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Results

162,977

Enrollees in Nigeria, Kenya and Tanzania


16,184,200

Total disbursed loan amount in USD


1,938,199


Number of patient visits to SafeCare facilities per month


1,954

Number of active clinics in the SafeCare program

Publications

A Pragmatic Approach to HIV-1 Drug Resistance Determination in Resource-Limited Settings using a Novel RT-only Genotyping Assay

Mar 27, 2013


In resource-limited settings (RLS), reverse transcriptase (RT) inhibitors form the backbone of first-line treatment regimens. We have developed a simplified HIV-1 drug resistance genotyping assay targeting the region of RT harboring all major RT inhibitor resistance mutation positions, thus providing all relevant susceptibility data for first-line failures, coupled with minimal cost and labor.

The assay comprises a one-step RT-PCR amplification reaction, followed by sequencing using one forward and one reverse primer, generating double-stranded coverage of RT amino acids (aa) 41 to 238. The assay was optimized for all major HIV-1 group M subtypes in plasma and dried blood spot (DBS) samples using a panel of reference viruses for HIV-1 subtypes A to D, F to H, and circulating recombinant form 01_AE (CRF01_AE) and applied to 212 clinical plasma samples and 25 DBS samples from HIV-1-infected individuals from Africa and Europe. The assay was subsequently transferred to Uganda and applied locally on clinical plasma samples. All major HIV-1 subtypes could be detected with an analytical sensitivity of 5.00E+3 RNA copies/ml for plasma and DBS. Application of the assay on 212 clinical samples from African subjects comprising subtypes A to D, F to H (rare), CRF01_AE, and CRF02_AG at a viral load (VL) range of 6.71E+2 to 1.00E+7 (median, 1.48E+5) RNA copies/ml was 94.8% (n = 201) successful.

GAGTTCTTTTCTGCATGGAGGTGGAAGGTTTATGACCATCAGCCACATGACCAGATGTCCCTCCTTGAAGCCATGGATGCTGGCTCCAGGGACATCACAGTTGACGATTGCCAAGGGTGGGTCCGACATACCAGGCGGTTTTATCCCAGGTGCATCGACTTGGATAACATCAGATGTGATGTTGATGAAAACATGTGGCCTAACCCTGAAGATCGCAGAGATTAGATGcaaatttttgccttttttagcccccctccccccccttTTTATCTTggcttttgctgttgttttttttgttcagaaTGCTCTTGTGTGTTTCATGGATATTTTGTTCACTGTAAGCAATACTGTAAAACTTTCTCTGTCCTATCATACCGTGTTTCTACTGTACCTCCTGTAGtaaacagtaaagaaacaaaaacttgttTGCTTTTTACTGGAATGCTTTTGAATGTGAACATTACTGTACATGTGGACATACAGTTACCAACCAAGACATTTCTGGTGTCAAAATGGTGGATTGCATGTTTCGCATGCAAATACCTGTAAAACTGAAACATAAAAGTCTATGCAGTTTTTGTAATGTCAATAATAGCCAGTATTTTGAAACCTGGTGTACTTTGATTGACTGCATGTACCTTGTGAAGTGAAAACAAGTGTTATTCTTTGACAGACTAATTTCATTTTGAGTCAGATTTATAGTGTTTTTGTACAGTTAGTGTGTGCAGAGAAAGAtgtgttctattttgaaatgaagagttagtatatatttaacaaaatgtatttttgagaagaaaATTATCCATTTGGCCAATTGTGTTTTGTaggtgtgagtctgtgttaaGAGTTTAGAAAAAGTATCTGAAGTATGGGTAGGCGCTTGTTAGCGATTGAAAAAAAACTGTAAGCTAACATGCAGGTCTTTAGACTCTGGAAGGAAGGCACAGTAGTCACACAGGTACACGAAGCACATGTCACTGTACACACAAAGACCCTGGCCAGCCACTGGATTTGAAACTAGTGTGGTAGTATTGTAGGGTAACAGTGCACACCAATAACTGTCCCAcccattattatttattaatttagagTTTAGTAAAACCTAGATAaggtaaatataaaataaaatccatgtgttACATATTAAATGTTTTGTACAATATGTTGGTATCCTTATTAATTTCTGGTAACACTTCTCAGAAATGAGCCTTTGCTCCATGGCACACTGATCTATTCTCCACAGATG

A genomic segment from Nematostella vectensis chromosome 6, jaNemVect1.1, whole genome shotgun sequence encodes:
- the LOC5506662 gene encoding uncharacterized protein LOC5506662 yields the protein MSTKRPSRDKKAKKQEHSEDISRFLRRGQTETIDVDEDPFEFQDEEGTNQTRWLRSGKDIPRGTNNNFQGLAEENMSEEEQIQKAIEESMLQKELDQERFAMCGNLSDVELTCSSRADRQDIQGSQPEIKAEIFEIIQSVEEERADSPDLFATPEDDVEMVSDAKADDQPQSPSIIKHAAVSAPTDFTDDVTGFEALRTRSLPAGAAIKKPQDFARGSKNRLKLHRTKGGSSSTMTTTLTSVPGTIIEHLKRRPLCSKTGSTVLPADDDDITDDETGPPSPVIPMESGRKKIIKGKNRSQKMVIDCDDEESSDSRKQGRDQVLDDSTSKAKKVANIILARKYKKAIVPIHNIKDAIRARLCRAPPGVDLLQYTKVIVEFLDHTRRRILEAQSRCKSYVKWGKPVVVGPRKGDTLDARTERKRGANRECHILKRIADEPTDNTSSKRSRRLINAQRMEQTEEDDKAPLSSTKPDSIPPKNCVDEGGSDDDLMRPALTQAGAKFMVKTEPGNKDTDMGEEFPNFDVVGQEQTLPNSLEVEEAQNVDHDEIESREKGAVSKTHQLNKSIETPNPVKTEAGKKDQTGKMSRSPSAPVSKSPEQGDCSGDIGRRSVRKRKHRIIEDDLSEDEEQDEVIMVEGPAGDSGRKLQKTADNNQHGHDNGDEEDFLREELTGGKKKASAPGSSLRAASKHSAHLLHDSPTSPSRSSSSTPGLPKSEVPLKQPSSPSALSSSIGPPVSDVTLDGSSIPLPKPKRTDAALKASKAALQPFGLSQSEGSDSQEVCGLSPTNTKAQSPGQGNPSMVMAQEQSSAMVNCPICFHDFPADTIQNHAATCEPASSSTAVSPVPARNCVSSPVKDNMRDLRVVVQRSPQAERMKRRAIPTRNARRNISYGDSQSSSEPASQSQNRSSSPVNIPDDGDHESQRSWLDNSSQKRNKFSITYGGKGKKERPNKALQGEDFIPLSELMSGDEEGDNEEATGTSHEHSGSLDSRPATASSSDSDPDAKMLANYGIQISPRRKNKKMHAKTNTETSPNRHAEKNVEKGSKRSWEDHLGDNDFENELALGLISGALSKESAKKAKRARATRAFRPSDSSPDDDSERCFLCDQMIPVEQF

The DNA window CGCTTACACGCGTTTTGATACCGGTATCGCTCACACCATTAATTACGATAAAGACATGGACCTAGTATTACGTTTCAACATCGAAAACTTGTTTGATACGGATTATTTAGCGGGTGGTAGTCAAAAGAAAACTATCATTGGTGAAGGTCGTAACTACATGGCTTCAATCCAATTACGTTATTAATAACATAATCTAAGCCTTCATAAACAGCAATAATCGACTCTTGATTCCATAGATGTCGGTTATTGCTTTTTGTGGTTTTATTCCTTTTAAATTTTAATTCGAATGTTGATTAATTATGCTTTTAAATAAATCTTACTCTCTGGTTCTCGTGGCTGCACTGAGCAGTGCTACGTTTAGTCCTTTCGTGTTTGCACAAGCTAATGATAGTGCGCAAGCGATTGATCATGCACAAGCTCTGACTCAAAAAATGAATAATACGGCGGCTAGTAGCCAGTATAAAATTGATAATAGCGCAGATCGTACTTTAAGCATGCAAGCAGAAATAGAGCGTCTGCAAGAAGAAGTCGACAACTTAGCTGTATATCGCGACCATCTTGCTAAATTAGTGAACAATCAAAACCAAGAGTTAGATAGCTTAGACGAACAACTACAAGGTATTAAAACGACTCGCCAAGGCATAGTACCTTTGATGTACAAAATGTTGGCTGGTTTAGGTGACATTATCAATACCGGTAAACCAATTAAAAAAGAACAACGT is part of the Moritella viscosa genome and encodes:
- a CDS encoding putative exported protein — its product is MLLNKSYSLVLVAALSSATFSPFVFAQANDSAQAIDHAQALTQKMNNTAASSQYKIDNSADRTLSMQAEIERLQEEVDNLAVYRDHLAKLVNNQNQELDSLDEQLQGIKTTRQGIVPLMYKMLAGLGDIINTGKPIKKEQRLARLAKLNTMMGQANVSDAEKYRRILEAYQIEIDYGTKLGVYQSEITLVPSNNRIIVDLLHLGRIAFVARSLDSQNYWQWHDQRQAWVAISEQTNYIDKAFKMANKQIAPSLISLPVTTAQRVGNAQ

Application on clinical samples in Uganda demonstrated a comparable success rate. Genotyping of clinical DBS samples, all subtype C with a VL range of 1.02E+3 to 4.49E+5 (median, 1.42E+4) RNA copies/ml, was 84.0% successful. The described assay greatly reduces hands-on time and the costs required for genotyping and is ideal for use in RLS, as demonstrated in a reference laboratory in Uganda and its successful application on DBS samples.

 

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Author: Aitken Susan C., Bronze Michelle, Wallis Carole L., Stuyver Lieven, Steegen Kim, Balinda Sheila, Kityo Cissy, Stevens Wendy, Rinke de Wit Tobias, Schuurman Rob

Date: March 2013

News

On 12 September 2016, OPIC, Calvert Foundation and two private investors announce expansion
PharmAccess and its German consultancy partner GFA have won a 27.3 million Euros tender from the German development bank KfW to improve access to healthcare for low-income pregnant women in 5 regions of Tanzania.
President Felipe Nyuse of Mozambique officially opened the University Clinic

Publications

A population-based study
Date: September, 2015

Research findings on Health Insurance Fund supported programs

Date: February, 2015